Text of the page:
Business cards: Business cards may seem outdated, but I think they’re one of the most helpful tools in promotion; they are a tiny physical reminder of you. A business card can be a creative manifestation of your identity, and one that is well made will be used rather than lost in the bottom of a purse or destroyed in a pocket on laundry day. Business cards should be creative, clean, visually attractive and contain your name, company and contact information. Take them everywhere; they are worthless left at home.

Press kits, demos and websites: Press kits are a great form of multimedia exposure. An effective press kit contains a plethora of personal information, credentials, pictures and demos. Though cheap bulk CD demos are fine to give away at shows, press kit demos should be attractive and well-labeled. A website must communicate your identity and be easy to browse. So many performers have websites overloaded with Flash and clusters of design, but spend very little time on the content of their site. Fans are more concerned with content and accessibility than pizzazz. Besides, if the Flash takes a few minutes to load, many fans will leave before they see it.

Personalize: I’ve already mentioned it, but stay personally connected to your musical community. Quick e-mails, consistent newsletter updates and greetings at shows make a big difference.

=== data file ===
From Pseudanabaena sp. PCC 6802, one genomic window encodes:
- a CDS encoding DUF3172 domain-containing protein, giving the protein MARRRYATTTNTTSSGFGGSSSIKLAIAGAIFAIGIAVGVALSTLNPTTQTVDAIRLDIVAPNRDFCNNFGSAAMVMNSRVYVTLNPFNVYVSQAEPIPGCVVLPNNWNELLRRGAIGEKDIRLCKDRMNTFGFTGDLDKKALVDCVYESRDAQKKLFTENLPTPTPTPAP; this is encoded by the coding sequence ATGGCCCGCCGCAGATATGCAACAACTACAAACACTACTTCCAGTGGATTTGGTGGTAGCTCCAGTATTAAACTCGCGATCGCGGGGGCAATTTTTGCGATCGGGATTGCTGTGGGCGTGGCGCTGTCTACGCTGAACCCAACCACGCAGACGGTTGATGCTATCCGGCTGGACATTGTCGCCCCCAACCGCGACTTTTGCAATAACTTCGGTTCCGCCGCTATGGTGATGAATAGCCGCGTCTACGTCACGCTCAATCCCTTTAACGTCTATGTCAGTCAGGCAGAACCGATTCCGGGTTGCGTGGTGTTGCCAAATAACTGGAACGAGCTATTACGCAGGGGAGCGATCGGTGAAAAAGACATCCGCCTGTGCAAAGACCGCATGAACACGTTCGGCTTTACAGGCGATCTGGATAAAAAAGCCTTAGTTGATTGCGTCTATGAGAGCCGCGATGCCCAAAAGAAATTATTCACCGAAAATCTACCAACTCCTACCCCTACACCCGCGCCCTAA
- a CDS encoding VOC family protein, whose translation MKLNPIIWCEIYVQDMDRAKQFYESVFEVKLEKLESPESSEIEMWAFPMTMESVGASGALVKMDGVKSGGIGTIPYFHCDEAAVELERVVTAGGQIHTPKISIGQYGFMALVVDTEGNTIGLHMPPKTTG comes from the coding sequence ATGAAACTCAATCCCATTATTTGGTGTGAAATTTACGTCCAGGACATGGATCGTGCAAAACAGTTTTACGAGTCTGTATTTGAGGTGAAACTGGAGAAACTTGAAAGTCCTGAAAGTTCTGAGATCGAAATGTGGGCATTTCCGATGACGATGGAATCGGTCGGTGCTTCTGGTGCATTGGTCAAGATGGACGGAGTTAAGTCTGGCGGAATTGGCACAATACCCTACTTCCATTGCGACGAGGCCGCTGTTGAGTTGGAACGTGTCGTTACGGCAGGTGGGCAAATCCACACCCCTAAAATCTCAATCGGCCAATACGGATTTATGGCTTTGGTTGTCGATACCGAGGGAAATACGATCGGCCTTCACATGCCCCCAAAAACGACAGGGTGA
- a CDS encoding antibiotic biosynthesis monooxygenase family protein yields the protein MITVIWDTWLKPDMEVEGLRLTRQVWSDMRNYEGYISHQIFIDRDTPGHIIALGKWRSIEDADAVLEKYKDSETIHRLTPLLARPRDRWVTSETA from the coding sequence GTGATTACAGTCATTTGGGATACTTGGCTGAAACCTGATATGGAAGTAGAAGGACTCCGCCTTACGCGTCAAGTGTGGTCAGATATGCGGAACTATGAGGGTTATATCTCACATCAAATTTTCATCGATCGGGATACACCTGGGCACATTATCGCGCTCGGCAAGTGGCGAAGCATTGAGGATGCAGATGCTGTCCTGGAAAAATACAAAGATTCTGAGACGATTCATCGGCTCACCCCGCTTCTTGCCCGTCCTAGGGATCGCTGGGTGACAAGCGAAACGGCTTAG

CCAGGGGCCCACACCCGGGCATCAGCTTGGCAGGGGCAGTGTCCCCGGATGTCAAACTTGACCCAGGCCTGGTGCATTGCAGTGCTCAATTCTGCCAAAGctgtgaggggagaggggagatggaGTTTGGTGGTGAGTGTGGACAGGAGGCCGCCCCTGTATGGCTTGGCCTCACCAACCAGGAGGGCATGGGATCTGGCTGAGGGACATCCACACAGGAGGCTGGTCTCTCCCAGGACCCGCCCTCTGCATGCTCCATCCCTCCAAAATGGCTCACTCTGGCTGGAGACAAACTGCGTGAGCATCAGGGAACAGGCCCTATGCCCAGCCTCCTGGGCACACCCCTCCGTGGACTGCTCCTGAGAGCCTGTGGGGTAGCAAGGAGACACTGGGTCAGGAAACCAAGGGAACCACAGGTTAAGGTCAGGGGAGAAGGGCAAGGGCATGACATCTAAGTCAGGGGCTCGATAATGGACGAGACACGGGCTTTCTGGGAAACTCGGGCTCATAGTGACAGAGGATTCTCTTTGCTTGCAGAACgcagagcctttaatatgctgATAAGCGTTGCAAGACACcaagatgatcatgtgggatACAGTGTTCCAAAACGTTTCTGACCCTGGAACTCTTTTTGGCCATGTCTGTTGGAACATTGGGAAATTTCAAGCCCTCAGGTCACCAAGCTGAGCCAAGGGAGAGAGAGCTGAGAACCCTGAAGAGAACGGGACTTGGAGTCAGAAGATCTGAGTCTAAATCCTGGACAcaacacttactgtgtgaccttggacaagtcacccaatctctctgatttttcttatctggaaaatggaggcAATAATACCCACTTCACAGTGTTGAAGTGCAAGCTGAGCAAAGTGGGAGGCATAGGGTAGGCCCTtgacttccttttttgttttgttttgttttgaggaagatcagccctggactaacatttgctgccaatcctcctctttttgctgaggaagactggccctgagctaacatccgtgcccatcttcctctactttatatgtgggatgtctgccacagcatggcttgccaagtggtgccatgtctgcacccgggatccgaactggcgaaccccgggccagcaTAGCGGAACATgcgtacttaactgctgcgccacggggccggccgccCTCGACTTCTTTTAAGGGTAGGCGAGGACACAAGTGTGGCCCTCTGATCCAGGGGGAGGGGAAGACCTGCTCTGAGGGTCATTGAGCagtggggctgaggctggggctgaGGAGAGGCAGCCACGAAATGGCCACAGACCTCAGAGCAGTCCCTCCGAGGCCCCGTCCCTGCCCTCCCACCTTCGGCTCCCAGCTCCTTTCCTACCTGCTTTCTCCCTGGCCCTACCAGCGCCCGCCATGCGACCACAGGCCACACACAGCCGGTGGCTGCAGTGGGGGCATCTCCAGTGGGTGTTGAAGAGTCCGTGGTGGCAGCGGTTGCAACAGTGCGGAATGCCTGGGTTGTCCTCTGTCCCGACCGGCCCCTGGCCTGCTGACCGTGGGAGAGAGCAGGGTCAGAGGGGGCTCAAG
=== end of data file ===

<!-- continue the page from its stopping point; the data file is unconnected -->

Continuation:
Don’t tick off promoters and production companies: This is one of my hardest areas, because I love music before money but many promoters are in the business only for money. When things go wrong at a gig (and they will), stay kosher with the promoter. Don’t let your reputation be damaged because a bad promoter with a big mouth is trying to blacklist you. If you find a promoter who really loves the music and shares your vision, marry them.

Take responsibility: Bad shows happen to the best of us. Always take responsibility with your fans. Not long ago, I had a show I promoted hard to get a great crowd. The show flopped, because the sound man was too stoned to realize the subs and monitors weren’t working; the promoters were too drunk to care; and my playing time was cut by 75% because the band before refused to get off stage. I had 300 extremely let down people who had shown up specifically for me. Although I was furious, that night I went home and personally wrote e-mails to as many fans as I could and promised them a full refund from my own pocket. No one wanted a refund, but many expressed how special it made them feel that I would apologize.

After implementing these promotional ideas in Austin, my musical career once again became fruitful and at times quite lucrative. Promotion has added to my maturity, creativity and self-worth as an artist. My fan base is steadily growing, and the fans I already have stick around because they believe in my particular brand of musicality. It is a slow process, but living my purpose and sharing it with others is worth doing right, and while promotion still doesn’t compare to the feeling onstage, it is an essential part of the process.